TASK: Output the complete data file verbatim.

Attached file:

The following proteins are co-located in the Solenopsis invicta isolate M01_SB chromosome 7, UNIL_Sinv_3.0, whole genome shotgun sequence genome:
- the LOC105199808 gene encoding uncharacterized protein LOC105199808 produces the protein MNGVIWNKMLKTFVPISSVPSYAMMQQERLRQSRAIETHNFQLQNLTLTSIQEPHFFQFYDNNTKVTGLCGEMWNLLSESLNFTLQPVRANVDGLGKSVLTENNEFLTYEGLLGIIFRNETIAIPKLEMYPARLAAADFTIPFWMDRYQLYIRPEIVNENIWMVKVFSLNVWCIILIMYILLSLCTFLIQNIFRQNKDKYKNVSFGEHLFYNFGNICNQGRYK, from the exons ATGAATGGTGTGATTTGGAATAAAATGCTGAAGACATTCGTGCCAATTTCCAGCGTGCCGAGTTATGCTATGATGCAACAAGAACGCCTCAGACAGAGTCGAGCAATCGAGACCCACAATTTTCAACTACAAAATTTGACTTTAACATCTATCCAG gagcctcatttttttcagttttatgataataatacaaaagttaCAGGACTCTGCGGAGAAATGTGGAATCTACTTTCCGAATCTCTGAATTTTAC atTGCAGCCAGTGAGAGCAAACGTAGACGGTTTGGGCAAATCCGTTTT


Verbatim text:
The following proteins are co-located in the Solenopsis invicta isolate M01_SB chromosome 7, UNIL_Sinv_3.0, whole genome shotgun sequence genome:
- the LOC105199808 gene encoding uncharacterized protein LOC105199808 produces the protein MNGVIWNKMLKTFVPISSVPSYAMMQQERLRQSRAIETHNFQLQNLTLTSIQEPHFFQFYDNNTKVTGLCGEMWNLLSESLNFTLQPVRANVDGLGKSVLTENNEFLTYEGLLGIIFRNETIAIPKLEMYPARLAAADFTIPFWMDRYQLYIRPEIVNENIWMVKVFSLNVWCIILIMYILLSLCTFLIQNIFRQNKDKYKNVSFGEHLFYNFGNICNQGRYK, from the exons ATGAATGGTGTGATTTGGAATAAAATGCTGAAGACATTCGTGCCAATTTCCAGCGTGCCGAGTTATGCTATGATGCAACAAGAACGCCTCAGACAGAGTCGAGCAATCGAGACCCACAATTTTCAACTACAAAATTTGACTTTAACATCTATCCAG gagcctcatttttttcagttttatgataataatacaaaagttaCAGGACTCTGCGGAGAAATGTGGAATCTACTTTCCGAATCTCTGAATTTTAC atTGCAGCCAGTGAGAGCAAACGTAGACGGTTTGGGCAAATCCGTTTT